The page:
“We want to add lots of different activities that aren’t necessary for progressing in the main story. Some will help you discover new details and the world’s secrets, some are just for fun. At the moment, we’re planning on adding time-based challenges, mount sections and other mini-games, but we’re keeping quiet about them right now.”


FIRST PERSON PARKOUR[divider type=”thin”]

A first-person parkour game is always going to draw comparisons with EA’s Mirror’s Edge, but Caracal feel that Downward’s pace and feel will set it apart from competitors.

“In Downward we alternate between platform or parkour moments and exploration, collecting items, solving puzzles and engaging in dialogues with the NPCs,” they explain. “Since so many details are still being discussed, at this moment we can’t provide much more than we’ve already shown. The quality of the parkour mechanics is one of our major concerns; all we can say is that we’re working hard to make it the best it can be.

“With regard to Mirror’s Edge, we want to clarify that, even if some parkour mechanics are similar, Downward’s reflective and contemplative spirit will contrast with Mirror’s Edge’ action and dynamism, so it’ll be very different.”

Caracal are aiming for around 10 hours of gameplay in Downward, and are committed to delivering a worthwhile experience without unnecessary padding. Downward tries to engage the player with challenge, choosing to foreground fewer, more complex tasks, rather than lots of easy ones.

“Our 10 hour estimate is based on the average ability of a standard player,” they say. “The longevity of the game will rely a lot on the diversity of the different environments. Also, as we said before, unlike many games of the current and past generations, Downward’s parkour mechanics will be difficult, and will require some observation and analysis in order to be cleared.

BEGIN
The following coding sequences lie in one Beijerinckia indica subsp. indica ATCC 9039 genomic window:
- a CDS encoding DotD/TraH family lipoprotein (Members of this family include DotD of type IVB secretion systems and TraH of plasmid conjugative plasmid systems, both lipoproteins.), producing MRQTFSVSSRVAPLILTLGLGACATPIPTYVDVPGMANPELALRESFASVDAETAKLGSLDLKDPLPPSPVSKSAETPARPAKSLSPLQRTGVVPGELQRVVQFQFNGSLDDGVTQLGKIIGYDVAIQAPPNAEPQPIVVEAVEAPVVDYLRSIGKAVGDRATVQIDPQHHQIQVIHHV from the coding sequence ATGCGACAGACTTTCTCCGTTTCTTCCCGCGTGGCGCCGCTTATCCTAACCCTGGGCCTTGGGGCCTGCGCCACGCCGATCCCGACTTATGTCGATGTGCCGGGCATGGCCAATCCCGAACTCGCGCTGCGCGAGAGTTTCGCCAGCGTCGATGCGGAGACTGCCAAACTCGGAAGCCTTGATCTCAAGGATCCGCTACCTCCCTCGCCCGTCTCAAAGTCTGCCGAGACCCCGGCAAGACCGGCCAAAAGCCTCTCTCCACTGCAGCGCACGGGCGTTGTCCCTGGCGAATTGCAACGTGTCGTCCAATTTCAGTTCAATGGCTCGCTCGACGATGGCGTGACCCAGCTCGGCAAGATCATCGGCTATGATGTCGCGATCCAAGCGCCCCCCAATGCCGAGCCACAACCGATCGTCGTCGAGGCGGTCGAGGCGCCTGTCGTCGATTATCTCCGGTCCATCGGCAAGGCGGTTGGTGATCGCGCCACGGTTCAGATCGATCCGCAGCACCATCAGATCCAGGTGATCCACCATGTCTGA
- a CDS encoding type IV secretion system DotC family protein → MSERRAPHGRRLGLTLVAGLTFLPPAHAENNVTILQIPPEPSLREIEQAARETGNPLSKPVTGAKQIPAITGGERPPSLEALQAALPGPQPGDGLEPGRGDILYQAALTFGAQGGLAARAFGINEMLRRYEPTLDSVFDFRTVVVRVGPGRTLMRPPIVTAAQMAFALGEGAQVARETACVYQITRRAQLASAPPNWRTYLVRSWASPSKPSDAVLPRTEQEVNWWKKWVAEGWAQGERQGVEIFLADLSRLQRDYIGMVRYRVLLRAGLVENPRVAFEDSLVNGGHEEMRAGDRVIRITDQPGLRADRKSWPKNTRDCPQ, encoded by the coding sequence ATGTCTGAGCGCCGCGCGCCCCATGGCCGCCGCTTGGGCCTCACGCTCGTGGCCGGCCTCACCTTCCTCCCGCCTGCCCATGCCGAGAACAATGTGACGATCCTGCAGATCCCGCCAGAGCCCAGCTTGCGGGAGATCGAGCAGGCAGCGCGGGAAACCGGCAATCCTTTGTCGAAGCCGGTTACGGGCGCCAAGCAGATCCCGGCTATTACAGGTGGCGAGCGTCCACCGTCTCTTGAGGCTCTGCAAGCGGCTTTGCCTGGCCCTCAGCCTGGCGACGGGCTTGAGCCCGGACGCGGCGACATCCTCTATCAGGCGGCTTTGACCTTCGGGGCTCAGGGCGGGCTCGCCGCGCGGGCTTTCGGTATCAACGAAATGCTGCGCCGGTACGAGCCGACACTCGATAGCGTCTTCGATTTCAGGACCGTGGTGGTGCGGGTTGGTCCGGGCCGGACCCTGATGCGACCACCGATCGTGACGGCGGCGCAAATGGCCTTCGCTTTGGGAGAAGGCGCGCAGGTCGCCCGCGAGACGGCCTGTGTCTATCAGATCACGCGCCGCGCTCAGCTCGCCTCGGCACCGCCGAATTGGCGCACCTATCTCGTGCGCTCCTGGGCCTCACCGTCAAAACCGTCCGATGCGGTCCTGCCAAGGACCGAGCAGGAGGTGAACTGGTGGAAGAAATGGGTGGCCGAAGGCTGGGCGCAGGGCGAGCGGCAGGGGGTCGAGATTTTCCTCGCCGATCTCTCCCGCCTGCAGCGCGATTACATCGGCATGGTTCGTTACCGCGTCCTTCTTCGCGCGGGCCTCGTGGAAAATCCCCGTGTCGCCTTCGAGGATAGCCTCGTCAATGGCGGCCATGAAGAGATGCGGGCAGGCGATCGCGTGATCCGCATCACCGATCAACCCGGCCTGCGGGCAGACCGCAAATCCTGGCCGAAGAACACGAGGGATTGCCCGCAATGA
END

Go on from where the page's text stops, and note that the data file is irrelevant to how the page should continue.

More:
“The protagonist will fail and die quite often, actually; at least until the player familiarises themselves with Downward’s dynamics. The main storyline isn’t divided into missions, but unrolls naturally as you unlock and discover new areas. In every moment of the story, we’ll have side missions and things you can do, but we won’t have a Skyrim-esque ‘quest journal’.”


All of this is made possible by Unreal 4. Epic’s engine has been a revelation for indie devs, and Caracal felt it was the best choice to give Downward a unique and eye-catching look, as well as solid core mechanics.

“We believe that Epic Game’s policy towards independent developers is the most successful of the options available on the market; more so than its competitors. Epic are attentive to the needs and objectives of independent developers, providing them with a great variety of customizable tools. At the same time, the Unreal Engine 4 is extremely versatile and can be used to develop games for all budget levels, from simple projects to AAA games.”

“Our objective is to completely immerse the player in the environment, which is made possible by levels that’re interesting and awe-inspiring, but at the same time, practical and natural-looking. To build the most interesting levels possible, we follow a two-step procedure, developed by our designer. For starters, we decide what environment we want to create. Then, we define what natural characteristics of that environment we can use to develop parkour mechanics and the other puzzles, and we build on our basic idea from there.”

Downward is slated for a Winter 2016 release on PC, with Mac and Linux versions soon after. There’re no plans for console, and even though they’re open to the possibility, Caracal aren’t focussing on porting Downward before it’s finished. The team are aiming high with their first project, and want to deliver something with the quality they believe Downward deserves.

Summing everything up, they say: “At this point in our lives, Downward is our absolute priority. We’re pouring our blood and soul into this project. For us it’s more than a game and more than work: we see it as a challenge.”

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James Billcliffe
Lead Interview and Features editor. Eats, games, and leaves. Tweet at me! @Jiffe93